The opposition is focussed on procedure because they can’t focus on the government’s politics and they can't do that because of the collapse of their own politics last month. Janet Albrechtsen is so perplexed by Obama’s win she gives it the usual name sophisticated thinkers give to something they don’t understand, a paradox. But to explain how Obama won in a country showing no other sign of becoming more liberal you would have to fill in the missing gap, what happened to the Republicans, whose abandonment of their pseudo free market principles in the face of the crash was almost as craven as her own.
The US are having their own sunshine moment of Obama-mania and worrying about the name of Malia’s puppy. Over here we have a leader that the media was never thrilled by and still don’t get. So we get cash instead, thank you. Sometimes it's nice having a weak political class.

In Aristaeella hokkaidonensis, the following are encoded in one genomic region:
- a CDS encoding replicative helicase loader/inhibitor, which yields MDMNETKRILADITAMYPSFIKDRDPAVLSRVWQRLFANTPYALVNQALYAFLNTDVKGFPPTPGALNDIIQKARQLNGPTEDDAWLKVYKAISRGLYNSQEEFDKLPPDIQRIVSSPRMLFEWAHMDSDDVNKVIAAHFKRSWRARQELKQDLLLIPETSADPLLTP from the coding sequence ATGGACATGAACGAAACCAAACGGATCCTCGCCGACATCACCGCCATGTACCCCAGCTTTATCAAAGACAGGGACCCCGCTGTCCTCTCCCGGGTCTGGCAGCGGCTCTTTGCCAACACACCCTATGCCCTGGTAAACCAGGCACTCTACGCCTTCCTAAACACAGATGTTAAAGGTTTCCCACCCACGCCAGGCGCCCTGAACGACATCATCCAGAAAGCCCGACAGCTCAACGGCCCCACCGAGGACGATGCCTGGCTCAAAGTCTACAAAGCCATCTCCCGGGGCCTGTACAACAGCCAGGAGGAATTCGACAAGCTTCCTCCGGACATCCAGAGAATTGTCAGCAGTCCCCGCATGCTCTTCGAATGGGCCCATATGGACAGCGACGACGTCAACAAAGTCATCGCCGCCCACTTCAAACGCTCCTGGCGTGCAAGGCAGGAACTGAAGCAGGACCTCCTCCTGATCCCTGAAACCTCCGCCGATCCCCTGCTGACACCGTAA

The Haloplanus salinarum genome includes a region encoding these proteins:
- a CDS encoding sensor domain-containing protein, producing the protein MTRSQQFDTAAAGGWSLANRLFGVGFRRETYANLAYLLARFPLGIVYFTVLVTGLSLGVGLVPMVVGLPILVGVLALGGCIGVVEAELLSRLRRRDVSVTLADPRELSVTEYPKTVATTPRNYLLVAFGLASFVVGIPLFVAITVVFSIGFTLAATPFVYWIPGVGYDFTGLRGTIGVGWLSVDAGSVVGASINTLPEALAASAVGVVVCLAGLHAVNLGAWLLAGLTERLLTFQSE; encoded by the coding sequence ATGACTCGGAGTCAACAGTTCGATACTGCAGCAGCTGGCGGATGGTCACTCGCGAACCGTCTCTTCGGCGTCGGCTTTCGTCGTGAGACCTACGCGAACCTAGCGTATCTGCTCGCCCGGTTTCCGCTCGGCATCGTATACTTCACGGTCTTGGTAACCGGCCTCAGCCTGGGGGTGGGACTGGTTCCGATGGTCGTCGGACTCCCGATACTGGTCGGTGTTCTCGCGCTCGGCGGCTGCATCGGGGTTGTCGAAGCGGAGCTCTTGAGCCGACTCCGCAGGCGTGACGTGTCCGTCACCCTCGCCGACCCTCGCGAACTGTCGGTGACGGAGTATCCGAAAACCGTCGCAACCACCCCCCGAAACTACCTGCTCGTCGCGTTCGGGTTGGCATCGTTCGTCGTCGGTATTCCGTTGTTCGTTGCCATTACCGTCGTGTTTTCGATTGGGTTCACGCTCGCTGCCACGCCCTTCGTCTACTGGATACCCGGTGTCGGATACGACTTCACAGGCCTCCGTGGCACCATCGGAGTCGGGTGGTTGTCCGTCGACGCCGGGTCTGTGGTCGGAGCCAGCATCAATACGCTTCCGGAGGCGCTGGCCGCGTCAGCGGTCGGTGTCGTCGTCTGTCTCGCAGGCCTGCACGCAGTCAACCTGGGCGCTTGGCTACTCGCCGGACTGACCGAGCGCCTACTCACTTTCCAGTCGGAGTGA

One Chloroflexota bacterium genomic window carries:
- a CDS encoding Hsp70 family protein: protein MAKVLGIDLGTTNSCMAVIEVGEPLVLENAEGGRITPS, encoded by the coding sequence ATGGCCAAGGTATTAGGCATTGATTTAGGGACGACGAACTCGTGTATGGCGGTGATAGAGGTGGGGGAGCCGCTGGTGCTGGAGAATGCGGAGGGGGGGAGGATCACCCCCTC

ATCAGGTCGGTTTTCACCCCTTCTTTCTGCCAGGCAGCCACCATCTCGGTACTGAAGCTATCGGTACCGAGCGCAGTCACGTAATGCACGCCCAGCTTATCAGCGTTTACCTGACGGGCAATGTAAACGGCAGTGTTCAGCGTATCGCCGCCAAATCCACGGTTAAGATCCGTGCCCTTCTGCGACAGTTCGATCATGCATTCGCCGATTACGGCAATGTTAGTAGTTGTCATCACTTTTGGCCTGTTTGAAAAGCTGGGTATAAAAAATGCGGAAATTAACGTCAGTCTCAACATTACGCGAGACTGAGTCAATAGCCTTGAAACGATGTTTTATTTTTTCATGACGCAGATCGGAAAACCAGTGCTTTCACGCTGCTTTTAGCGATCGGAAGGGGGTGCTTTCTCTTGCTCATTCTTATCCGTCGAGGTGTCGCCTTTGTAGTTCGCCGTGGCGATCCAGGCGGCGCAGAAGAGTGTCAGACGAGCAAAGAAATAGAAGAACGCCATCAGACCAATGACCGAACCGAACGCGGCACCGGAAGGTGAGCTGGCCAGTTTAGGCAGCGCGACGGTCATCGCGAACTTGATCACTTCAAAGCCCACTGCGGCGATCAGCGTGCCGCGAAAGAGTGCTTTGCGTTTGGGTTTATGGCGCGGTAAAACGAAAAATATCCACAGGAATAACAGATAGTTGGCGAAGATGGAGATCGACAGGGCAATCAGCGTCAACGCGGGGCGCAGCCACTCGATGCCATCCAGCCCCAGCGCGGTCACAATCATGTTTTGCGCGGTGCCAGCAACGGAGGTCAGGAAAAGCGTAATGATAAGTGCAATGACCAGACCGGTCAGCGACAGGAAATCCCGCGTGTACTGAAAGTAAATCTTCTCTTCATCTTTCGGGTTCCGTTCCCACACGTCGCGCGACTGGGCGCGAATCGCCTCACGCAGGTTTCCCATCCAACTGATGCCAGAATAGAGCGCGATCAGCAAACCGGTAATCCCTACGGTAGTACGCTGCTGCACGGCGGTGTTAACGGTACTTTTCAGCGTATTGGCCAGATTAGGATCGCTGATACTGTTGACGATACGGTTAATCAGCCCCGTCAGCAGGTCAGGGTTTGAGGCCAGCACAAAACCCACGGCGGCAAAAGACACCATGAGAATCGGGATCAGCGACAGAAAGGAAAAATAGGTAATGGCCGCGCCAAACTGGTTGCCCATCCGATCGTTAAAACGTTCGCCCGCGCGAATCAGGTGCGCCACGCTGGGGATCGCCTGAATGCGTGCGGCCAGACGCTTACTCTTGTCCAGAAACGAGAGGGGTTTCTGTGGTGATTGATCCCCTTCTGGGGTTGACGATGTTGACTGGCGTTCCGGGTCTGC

Thursday, 6 November 2008
Americans have just elected a President who eighteen months ago the Australian Prime Minster said was the preferred choice of Al Qaeda. If anyone thinks Rudd’s leaking of Bush’s telephone conversation would cause embarrassment in diplomatic circles, they might like to speculate how Howard would have dealt with a US President he associated with the group that caused the biggest peace-time loss of life on American soil. Downer on Insiders, who thought Rudd’s leak was a big deal, thought the Americans would have just laughed Howard off, probably revealing more about Australian-US relations than he intended.